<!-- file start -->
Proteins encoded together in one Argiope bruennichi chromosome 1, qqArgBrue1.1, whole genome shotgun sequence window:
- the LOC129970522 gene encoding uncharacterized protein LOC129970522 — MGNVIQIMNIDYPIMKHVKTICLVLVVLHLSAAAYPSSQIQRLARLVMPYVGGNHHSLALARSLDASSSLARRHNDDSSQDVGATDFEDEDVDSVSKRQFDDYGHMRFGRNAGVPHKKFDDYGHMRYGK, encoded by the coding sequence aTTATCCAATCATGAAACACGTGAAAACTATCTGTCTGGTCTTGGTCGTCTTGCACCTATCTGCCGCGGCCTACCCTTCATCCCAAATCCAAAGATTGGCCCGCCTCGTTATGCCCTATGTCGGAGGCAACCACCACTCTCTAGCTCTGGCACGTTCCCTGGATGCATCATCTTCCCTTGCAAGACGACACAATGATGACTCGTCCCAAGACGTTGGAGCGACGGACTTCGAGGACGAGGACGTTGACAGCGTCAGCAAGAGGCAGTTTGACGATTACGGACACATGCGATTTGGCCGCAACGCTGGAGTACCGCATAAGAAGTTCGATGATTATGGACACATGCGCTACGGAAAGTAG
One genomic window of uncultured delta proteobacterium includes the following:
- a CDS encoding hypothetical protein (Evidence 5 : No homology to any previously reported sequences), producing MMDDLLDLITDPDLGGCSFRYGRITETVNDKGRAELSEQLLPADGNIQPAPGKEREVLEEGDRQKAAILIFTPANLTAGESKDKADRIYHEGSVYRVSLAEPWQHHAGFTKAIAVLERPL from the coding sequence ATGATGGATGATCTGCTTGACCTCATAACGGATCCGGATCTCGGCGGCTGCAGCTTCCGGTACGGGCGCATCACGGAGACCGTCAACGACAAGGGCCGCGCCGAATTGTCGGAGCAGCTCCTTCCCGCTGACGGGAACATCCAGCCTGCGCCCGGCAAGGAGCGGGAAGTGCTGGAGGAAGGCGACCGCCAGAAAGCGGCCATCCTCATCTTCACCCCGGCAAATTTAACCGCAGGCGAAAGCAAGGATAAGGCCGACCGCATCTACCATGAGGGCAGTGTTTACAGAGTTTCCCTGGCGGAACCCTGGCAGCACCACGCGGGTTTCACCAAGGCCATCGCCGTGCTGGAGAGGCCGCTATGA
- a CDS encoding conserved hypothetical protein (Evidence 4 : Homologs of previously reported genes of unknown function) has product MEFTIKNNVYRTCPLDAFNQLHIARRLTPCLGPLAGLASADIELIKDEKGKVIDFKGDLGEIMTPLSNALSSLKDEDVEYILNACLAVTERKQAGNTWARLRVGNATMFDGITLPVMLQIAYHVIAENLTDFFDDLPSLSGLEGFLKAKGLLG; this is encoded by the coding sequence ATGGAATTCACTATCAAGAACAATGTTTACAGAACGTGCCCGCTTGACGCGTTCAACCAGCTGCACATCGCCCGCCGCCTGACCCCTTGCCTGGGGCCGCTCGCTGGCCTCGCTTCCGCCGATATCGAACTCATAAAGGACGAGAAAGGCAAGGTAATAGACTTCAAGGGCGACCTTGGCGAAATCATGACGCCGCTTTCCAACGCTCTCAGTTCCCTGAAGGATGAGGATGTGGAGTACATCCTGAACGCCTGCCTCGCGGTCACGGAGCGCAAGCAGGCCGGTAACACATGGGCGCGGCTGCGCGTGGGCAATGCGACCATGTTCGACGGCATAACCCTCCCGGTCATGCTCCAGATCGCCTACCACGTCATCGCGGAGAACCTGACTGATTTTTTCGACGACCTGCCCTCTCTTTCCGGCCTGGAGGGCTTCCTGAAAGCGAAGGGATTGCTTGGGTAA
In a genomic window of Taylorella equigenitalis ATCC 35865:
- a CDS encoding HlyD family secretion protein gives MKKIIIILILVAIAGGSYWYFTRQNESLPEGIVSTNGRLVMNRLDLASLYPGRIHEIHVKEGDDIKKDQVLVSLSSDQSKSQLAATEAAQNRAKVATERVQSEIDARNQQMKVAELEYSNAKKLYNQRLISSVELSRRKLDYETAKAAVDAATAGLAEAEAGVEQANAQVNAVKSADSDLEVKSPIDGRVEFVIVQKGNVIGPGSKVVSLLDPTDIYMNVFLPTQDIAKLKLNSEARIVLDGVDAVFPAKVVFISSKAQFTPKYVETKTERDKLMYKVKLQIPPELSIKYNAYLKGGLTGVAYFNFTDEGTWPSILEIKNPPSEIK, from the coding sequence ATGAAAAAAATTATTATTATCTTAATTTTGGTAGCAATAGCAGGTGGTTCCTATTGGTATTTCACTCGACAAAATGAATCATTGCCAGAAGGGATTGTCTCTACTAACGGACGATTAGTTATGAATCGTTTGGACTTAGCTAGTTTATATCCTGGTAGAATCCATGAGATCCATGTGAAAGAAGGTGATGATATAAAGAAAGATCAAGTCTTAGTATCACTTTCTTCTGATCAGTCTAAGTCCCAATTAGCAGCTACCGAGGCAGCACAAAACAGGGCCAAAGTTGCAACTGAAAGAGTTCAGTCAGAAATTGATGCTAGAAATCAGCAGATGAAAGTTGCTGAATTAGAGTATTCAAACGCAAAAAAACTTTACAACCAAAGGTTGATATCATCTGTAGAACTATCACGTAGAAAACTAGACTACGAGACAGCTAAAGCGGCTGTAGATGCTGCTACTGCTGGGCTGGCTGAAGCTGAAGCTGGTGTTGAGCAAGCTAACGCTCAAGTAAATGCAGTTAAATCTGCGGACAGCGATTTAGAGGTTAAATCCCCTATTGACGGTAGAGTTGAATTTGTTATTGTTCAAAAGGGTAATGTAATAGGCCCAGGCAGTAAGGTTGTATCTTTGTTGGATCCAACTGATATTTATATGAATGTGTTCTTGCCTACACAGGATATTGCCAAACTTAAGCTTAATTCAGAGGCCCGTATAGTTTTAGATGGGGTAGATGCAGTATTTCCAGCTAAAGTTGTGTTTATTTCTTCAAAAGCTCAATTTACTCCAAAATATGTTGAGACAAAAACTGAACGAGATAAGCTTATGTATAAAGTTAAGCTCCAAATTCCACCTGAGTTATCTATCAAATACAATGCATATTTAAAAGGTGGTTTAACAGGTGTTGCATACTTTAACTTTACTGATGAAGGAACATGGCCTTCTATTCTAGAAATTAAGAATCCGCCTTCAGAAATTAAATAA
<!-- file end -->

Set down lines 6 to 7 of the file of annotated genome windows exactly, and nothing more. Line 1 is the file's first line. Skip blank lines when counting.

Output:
In a genomic window of Taylorella equigenitalis ATCC 35865:
- a CDS encoding HlyD family secretion protein gives MKKIIIILILVAIAGGSYWYFTRQNESLPEGIVSTNGRLVMNRLDLASLYPGRIHEIHVKEGDDIKKDQVLVSLSSDQSKSQLAATEAAQNRAKVATERVQSEIDARNQQMKVAELEYSNAKKLYNQRLISSVELSRRKLDYETAKAAVDAATAGLAEAEAGVEQANAQVNAVKSADSDLEVKSPIDGRVEFVIVQKGNVIGPGSKVVSLLDPTDIYMNVFLPTQDIAKLKLNSEARIVLDGVDAVFPAKVVFISSKAQFTPKYVETKTERDKLMYKVKLQIPPELSIKYNAYLKGGLTGVAYFNFTDEGTWPSILEIKNPPSEIK, from the coding sequence ATGAAAAAAATTATTATTATCTTAATTTTGGTAGCAATAGCAGGTGGTTCCTATTGGTATTTCACTCGACAAAATGAATCATTGCCAGAAGGGATTGTCTCTACTAACGGACGATTAGTTATGAATCGTTTGGACTTAGCTAGTTTATATCCTGGTAGAATCCATGAGATCCATGTGAAAGAAGGTGATGATATAAAGAAAGATCAAGTCTTAGTATCACTTTCTTCTGATCAGTCTAAGTCCCAATTAGCAGCTACCGAGGCAGCACAAAACAGGGCCAAAGTTGCAACTGAAAGAGTTCAGTCAGAAATTGATGCTAGAAATCAGCAGATGAAAGTTGCTGAATTAGAGTATTCAAACGCAAAAAAACTTTACAACCAAAGGTTGATATCATCTGTAGAACTATCACGTAGAAAACTAGACTACGAGACAGCTAAAGCGGCTGTAGATGCTGCTACTGCTGGGCTGGCTGAAGCTGAAGCTGGTGTTGAGCAAGCTAACGCTCAAGTAAATGCAGTTAAATCTGCGGACAGCGATTTAGAGGTTAAATCCCCTATTGACGGTAGAGTTGAATTTGTTATTGTTCAAAAGGGTAATGTAATAGGCCCAGGCAGTAAGGTTGTATCTTTGTTGGATCCAACTGATATTTATATGAATGTGTTCTTGCCTACACAGGATATTGCCAAACTTAAGCTTAATTCAGAGGCCCGTATAGTTTTAGATGGGGTAGATGCAGTATTTCCAGCTAAAGTTGTGTTTATTTCTTCAAAAGCTCAATTTACTCCAAAATATGTTGAGACAAAAACTGAACGAGATAAGCTTATGTATAAAGTTAAGCTCCAAATTCCACCTGAGTTATCTATCAAATACAATGCATATTTAAAAGGTGGTTTAACAGGTGTTGCATACTTTAACTTTACTGATGAAGGAACATGGCCTTCTATTCTAGAAATTAAGAATCCGCCTTCAGAAATTAAATAA